Grantland, the sports and culture outlet founded by Bill Simmons in 2011, has suspended publication indefinitely, according to an ESPN press release issued on Friday afternoon:

Effective immediately we are suspending the publication of Grantland. After careful consideration, we have decided to direct our time and energy going forward to projects that we believe will have a broader and more significant impact across our enterprise.

The notice of suspension comes after a number of setbacks to Grantland, including the Simmons’ departure earlier this year after ESPN declined to renew his contract, and the subsequent exodus of several well-liked staffers. It’s also the latest blow to ESPN’s stable of sites that target subjects beyond sports. Over the summer, the network ousted the controversial sports columnist Jason Whitlock, who had been hired to build The Undefeated, a black-interest site modeled on Grantland.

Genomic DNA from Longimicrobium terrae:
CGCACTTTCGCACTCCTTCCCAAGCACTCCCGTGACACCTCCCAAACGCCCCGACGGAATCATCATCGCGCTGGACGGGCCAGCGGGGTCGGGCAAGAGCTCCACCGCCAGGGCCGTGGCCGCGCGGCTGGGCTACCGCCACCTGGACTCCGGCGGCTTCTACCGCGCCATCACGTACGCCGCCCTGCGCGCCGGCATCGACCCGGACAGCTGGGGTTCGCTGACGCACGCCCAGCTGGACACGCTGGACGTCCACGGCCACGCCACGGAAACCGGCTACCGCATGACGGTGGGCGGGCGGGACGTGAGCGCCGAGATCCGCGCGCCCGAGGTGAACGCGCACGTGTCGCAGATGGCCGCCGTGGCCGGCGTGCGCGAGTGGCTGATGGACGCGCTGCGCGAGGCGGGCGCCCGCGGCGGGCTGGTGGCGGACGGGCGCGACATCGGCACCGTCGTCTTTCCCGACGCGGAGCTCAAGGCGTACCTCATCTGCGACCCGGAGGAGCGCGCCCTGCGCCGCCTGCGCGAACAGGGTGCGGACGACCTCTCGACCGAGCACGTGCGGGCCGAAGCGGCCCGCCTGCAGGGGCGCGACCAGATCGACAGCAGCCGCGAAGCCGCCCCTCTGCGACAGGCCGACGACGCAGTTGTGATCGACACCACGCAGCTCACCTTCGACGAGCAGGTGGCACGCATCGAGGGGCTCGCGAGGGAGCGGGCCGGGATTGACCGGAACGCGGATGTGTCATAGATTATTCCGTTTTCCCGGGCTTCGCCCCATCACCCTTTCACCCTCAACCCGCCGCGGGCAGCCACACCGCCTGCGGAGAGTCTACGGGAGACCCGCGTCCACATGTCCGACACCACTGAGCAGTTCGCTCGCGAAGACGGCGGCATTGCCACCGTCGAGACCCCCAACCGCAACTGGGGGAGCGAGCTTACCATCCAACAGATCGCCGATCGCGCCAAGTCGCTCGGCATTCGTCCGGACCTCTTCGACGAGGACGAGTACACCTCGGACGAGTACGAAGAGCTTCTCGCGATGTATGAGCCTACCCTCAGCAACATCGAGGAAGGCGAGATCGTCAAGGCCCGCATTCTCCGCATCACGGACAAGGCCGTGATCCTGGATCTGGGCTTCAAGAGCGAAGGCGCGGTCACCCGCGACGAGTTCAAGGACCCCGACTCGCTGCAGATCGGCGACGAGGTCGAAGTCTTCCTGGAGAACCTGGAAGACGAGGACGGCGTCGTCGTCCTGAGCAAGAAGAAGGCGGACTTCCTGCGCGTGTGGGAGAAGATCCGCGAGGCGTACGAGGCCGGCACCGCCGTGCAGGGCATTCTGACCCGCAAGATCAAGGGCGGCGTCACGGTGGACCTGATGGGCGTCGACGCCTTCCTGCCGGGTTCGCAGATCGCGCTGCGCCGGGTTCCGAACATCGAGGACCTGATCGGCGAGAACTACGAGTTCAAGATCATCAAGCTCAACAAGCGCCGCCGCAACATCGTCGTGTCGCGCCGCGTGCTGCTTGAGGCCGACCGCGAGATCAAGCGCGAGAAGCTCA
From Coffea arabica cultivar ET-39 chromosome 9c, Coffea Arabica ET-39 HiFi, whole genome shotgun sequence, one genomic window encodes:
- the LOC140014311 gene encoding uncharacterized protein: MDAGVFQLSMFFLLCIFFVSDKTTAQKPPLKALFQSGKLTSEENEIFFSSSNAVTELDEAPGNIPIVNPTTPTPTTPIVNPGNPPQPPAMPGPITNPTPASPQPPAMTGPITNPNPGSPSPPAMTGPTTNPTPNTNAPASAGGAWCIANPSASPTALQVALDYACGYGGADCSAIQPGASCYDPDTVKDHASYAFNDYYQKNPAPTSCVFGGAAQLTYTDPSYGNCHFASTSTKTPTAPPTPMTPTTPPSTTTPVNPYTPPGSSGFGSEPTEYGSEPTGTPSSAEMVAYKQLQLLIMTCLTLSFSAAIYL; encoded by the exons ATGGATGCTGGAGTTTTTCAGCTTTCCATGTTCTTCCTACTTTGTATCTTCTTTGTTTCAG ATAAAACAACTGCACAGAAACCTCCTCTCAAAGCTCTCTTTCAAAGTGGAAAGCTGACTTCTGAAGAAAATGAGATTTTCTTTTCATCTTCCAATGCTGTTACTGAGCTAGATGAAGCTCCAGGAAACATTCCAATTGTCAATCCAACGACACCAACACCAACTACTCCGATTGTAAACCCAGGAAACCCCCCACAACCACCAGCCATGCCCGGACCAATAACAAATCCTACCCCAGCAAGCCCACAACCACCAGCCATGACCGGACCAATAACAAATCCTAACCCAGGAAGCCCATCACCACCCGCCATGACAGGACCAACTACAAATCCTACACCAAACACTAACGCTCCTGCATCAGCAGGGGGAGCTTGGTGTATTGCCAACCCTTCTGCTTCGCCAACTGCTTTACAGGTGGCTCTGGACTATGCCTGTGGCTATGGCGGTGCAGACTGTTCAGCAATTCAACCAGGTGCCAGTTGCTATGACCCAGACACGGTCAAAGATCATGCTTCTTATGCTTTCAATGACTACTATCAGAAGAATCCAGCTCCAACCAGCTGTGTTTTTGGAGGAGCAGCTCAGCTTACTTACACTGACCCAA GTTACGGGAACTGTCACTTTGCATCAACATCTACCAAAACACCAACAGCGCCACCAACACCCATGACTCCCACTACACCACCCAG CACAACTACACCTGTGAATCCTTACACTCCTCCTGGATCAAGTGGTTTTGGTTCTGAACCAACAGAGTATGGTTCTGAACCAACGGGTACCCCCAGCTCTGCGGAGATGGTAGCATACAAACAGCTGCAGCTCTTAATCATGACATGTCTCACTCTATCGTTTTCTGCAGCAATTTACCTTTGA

“Grantland distinguished itself with quality writing, smart ideas, original thinking and fun,” the ESPN memo continues, “... Despite this change, the legacy of smart long-form sports story-telling and innovative short form video content will continue, finding a home on many of our other ESPN platforms.”

According to James Andrew Miller, author of Those Guys Have All the Fun: Inside the World of ESPN, the remaining Grantland staff will be reassigned to write for other ESPN properties:

Update 1: Re/code’s Peter Kafka is reporting that Grantland staffers were informed of their outlet’s demise one minute prior to ESPN’s announcement:

James Miller, a longtime ESPN chronicler, reports that the move to shut the site down was a “very recent one.” And a source tells me that Grantland staffers were informed about the announcement “a minute before the release went out.”

Update 2: Simmons weighs in:

Image credit: Grantland